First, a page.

I have read many books in the past few years as I have struggled with these questions.  Linda Dorn, Lucy Calkins, Katie Wood Ray, Katie Keier, and Adrienne Gear are the authors I have focused most on this year.  I've concluded that I want our writing workshop to be an organic time where my students'  writing grows out of their interests and experiences or as a reflection of a book we have read, not as a response to a given prompt.  I want to provide support through conferencing that takes them to the next natural step in the progression of kindergarten writing.  I want my students to express their meaning through pictures when it's right for them and words when it's right for them.  I believe that content is more important than correctness (although I'm sure there are many people out there who would disagree with me.).  I would much rather have a student write a few interesting sentences with errors than a safe, simple sentence correctly.  When guiding my students through revision, we will focus on a couple areas, but my kindergartners' papers will probably not come out perfect.  I believe that many students will be able to write 3-4 sentences, but with that student who struggled to get one sentence down, I will celebrate that one sentence.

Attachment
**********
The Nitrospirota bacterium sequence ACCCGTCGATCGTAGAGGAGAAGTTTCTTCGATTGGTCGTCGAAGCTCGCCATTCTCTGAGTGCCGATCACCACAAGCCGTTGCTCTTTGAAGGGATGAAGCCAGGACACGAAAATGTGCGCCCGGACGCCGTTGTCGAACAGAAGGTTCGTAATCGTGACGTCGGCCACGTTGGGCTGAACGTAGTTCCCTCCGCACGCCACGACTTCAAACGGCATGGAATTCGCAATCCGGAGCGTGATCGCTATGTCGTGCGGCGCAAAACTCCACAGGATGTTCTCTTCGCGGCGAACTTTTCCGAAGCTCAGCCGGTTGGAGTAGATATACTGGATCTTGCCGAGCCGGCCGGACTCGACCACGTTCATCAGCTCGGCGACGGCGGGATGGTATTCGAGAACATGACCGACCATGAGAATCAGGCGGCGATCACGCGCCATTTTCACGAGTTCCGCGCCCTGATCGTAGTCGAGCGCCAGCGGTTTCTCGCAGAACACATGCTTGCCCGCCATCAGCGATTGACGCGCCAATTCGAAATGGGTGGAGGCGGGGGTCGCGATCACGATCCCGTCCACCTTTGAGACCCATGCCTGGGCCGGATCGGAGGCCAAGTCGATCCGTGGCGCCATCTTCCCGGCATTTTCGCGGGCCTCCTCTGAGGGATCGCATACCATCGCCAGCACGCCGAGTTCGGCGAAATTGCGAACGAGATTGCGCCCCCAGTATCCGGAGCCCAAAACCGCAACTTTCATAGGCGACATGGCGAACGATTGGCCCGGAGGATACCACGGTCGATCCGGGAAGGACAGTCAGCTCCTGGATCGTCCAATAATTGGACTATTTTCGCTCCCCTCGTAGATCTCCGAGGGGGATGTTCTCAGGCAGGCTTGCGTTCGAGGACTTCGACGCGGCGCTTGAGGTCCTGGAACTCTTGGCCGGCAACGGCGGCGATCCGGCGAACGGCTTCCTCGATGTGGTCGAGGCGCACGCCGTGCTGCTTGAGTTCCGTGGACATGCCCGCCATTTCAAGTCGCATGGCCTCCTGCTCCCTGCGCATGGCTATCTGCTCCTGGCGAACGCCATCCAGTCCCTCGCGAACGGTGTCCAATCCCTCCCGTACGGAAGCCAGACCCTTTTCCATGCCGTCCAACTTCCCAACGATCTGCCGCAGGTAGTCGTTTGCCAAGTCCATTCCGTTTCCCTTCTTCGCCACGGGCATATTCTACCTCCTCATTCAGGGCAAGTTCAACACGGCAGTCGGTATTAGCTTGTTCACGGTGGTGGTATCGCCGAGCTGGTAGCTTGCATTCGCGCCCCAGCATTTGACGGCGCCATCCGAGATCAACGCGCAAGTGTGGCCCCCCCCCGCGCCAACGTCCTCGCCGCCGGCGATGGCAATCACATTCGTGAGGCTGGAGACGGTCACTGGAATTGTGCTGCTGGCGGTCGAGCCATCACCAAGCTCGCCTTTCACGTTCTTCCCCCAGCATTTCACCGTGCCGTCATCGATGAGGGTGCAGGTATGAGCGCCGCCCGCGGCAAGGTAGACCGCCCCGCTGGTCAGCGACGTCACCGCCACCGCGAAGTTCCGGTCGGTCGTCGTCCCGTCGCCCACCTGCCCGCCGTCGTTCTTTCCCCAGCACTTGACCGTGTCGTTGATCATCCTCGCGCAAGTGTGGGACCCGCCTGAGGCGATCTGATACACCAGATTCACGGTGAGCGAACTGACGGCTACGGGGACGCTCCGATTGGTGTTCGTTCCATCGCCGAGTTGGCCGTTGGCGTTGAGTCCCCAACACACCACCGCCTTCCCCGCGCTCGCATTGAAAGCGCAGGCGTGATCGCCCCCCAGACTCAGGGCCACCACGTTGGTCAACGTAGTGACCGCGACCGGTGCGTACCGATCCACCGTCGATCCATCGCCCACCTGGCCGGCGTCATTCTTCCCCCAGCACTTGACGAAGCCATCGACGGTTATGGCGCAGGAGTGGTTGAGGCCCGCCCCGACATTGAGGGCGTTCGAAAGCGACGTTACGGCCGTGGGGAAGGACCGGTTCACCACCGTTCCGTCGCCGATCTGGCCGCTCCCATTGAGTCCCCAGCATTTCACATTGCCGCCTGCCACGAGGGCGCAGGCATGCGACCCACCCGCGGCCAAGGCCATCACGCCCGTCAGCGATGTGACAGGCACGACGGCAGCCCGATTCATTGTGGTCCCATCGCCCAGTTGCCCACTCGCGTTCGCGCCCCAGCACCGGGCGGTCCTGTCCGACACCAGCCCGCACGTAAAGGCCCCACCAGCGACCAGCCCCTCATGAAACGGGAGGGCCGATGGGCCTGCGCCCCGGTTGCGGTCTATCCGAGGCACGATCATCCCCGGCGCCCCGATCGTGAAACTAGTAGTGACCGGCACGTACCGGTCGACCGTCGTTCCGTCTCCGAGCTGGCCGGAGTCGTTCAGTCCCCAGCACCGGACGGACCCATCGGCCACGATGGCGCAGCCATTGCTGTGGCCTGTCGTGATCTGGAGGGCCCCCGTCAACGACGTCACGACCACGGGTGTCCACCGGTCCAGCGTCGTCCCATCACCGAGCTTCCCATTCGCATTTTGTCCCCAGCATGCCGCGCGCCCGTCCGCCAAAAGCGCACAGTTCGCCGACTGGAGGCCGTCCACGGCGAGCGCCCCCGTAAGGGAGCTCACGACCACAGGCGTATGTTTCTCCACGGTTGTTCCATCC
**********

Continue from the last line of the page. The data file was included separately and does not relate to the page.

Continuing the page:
These questions and conclusions have driven the writing journey that my class has taken this year.  Looking back it has not always been easy, it has not always been fun, but we have all learned a lot.

In August, this student demonstrated some beginning and ending sound knowledge when she wrote, "pn" for person.

In April, this student wrote, "This is a sening (singing) frog!  He can rebet (ribbit)!  He can mmvhas ibibls!" (move his eyeballs)  

In August, this student wrote "EO" for hippo.  He also wrote his name four times on the page as well as "Mom" and "the".  He demonstrated knowledge of a few words that he already knew how to write.

In April, this student wrote about his Skylanders toys. "I got voodood at toys are us.  I was going to git flame slingr but I got voodood.  But now I have flame slingr. He is coolr!"